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"As long as human rights are violated, there can be no foundation for peace. How can peace grow where speaking the truth is itself a crime?"

Dalai Lama aide dismisses reported Beijing protest

August 23, 2010

Agence France-Presse (AFP)
August 21, 2010

DHARAMSHALA, India -- An aide to the Dalai Lama
dismissed on Saturday reported criticism by China
of a meeting between the Tibetan spiritual leader and India's prime minister.

The Dalai Lama made a "routine call" on Prime
Minister Manmohan Singh in New Delhi last week,
Tempa Tsering, the Dalai Lama's senior aide, told AFP.

"There was nothing unusual about the meeting," Tsering said.

Tsering's statement came after the newspaper The
Indian Express reported that China had objected
to the August 11 meeting through diplomatic channels.

China, which considers the Dalai Lama a
"splittist" despite his repeated calls for
autonomy rather than independence for Tibet, has
been increasingly vocal in demanding that world
leaders refuse to meet the Buddhist leader.

"The Chinese are always upset whatever His Holiness does," said Tsering.

An Indian foreign ministry spokesman said he
could not comment on the reported objections by Beijing.

But foreign minister S.M. Krishna, in an apparent
effort to allay Chinese worries, noted the Dalai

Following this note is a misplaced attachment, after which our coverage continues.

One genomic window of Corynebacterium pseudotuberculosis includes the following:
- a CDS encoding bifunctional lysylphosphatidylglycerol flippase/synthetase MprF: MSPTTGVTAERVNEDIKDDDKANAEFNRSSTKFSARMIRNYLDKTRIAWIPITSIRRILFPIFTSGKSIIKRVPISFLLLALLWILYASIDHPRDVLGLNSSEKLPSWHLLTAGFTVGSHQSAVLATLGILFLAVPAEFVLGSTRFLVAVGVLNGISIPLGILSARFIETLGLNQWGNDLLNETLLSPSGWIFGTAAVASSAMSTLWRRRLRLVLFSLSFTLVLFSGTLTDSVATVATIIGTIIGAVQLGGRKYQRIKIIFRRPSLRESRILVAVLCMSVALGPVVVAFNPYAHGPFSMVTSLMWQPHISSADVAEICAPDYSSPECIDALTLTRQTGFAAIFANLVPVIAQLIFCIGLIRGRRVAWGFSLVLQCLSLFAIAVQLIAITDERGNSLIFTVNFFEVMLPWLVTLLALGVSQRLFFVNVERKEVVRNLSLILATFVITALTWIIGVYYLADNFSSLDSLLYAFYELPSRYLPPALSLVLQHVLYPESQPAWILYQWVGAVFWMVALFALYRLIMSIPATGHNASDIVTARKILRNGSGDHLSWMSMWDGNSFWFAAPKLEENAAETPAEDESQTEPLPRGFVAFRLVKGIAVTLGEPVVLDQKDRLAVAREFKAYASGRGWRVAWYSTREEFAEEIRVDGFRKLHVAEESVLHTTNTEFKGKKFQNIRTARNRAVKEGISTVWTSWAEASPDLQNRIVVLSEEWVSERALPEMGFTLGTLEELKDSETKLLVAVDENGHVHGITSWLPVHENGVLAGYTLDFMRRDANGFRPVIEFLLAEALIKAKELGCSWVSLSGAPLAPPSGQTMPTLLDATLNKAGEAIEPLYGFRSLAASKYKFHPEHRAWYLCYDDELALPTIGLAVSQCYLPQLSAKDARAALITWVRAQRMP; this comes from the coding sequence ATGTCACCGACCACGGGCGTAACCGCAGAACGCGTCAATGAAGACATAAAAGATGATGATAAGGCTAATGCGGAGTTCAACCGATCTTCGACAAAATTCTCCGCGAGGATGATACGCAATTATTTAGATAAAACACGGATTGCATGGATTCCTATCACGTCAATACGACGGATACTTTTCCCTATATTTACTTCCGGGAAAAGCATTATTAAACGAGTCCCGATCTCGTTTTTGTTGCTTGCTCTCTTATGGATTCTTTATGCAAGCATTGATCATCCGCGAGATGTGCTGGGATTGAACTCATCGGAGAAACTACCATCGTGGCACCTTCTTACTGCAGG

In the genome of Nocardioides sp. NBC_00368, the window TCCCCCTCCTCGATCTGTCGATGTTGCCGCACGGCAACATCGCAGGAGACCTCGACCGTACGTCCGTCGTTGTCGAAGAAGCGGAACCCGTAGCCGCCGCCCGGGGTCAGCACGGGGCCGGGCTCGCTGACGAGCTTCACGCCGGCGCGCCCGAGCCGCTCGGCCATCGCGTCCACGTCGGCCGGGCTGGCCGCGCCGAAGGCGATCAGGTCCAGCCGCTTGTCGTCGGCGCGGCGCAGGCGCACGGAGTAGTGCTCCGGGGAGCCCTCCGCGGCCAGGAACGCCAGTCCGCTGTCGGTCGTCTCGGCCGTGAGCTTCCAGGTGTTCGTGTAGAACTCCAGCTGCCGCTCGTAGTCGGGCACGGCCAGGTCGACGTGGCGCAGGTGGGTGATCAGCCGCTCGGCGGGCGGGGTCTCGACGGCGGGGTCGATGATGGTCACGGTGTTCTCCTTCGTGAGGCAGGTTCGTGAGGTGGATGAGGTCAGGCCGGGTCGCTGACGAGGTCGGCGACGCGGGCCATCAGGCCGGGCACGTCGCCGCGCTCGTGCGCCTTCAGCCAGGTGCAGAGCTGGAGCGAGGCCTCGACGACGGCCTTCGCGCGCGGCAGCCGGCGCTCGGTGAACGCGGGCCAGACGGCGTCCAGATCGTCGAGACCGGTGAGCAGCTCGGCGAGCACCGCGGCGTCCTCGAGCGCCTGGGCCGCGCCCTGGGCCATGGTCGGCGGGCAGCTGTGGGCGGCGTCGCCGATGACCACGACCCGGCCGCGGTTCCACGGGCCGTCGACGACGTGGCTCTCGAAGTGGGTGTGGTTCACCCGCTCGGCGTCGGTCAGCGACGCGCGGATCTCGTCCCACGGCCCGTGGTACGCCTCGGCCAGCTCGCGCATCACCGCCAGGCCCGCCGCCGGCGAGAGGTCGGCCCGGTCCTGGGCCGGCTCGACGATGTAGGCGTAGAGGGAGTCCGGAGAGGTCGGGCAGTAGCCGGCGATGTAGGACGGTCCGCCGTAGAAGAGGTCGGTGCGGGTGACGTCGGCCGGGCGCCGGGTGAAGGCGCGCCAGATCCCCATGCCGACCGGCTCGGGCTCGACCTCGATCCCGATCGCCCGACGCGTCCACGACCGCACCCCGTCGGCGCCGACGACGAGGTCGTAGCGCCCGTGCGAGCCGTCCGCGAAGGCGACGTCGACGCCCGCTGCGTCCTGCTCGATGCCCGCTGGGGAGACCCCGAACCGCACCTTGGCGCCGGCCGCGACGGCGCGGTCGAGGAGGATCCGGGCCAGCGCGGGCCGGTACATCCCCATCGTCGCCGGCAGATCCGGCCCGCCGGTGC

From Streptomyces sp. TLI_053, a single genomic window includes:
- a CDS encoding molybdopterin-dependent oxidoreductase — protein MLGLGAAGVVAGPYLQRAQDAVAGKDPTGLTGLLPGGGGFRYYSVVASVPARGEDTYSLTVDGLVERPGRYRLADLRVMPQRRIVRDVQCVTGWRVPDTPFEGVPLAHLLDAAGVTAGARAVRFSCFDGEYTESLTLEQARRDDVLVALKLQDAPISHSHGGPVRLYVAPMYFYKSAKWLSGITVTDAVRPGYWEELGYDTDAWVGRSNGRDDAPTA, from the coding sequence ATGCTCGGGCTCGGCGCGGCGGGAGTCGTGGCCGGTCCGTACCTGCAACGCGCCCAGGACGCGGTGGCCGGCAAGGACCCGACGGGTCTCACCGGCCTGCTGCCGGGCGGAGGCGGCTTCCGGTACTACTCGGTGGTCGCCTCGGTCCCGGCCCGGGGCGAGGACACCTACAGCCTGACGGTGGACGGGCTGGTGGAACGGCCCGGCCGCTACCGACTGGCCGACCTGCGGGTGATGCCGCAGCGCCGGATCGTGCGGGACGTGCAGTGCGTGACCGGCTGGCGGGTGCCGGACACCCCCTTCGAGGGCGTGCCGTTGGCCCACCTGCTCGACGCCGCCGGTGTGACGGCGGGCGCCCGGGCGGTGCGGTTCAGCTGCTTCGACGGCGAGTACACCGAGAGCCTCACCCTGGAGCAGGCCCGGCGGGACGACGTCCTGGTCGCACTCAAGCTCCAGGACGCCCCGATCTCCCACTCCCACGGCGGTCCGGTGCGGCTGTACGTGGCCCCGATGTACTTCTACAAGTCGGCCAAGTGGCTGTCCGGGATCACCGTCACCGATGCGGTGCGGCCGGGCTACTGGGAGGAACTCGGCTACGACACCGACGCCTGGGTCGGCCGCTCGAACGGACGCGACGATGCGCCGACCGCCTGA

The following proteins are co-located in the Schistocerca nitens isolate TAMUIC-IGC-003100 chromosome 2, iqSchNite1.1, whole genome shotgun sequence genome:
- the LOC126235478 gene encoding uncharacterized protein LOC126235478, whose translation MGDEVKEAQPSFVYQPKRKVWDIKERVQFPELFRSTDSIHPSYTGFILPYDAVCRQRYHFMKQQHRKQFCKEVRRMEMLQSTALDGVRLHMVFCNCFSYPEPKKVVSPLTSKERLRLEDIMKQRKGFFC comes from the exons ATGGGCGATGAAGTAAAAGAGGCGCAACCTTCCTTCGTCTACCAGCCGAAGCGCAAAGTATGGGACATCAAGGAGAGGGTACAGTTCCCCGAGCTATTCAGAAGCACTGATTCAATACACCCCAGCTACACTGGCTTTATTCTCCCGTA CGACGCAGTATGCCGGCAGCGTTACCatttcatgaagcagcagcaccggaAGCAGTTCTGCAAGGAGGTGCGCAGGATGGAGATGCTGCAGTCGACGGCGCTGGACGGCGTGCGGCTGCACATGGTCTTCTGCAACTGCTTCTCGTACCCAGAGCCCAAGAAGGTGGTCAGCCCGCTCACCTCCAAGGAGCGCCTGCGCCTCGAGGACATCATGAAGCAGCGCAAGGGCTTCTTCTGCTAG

Lama is "a spiritual leader and we do not
encourage anyone to get into political activities
which will effect the relations between the two countries".

Tsering said the meeting was the first between
the Dalai Lama and Prime Minister Manmohan Singh
since the Congress-led government returned to power last year.

He said the two men had previously met about two years ago.

Indo-Chinese relations have become more prickly
in recent times over such issues as trade and
their disputed Himalayan border -- the trigger for a brief, bloody war in 1962.

The meeting with Singh came after India's foreign
secretary Nirupama Rao, the most senior civil
servant in the Indian foreign ministry, held
talks with the Dalai Lama in the northern Indian
hill station of Dharamshala in July.

Both sides refused to comment on those talks.

Dharamshala has been home to the Tibetan
government-in-exile since the Dalai Lama fled to
India more than half a century ago after China crushed an uprising in Tibet.

China has in the past accused the Dalai Lama of
seeking to stir up tensions between New Delhi and Beijing.

Last year, the Dalai Lama made a visit to a
Buddhist region near India's disputed Himalayan
border with Tibet, infuriating China, which
called it an attempt to destabilise Indo-Chinese ties.
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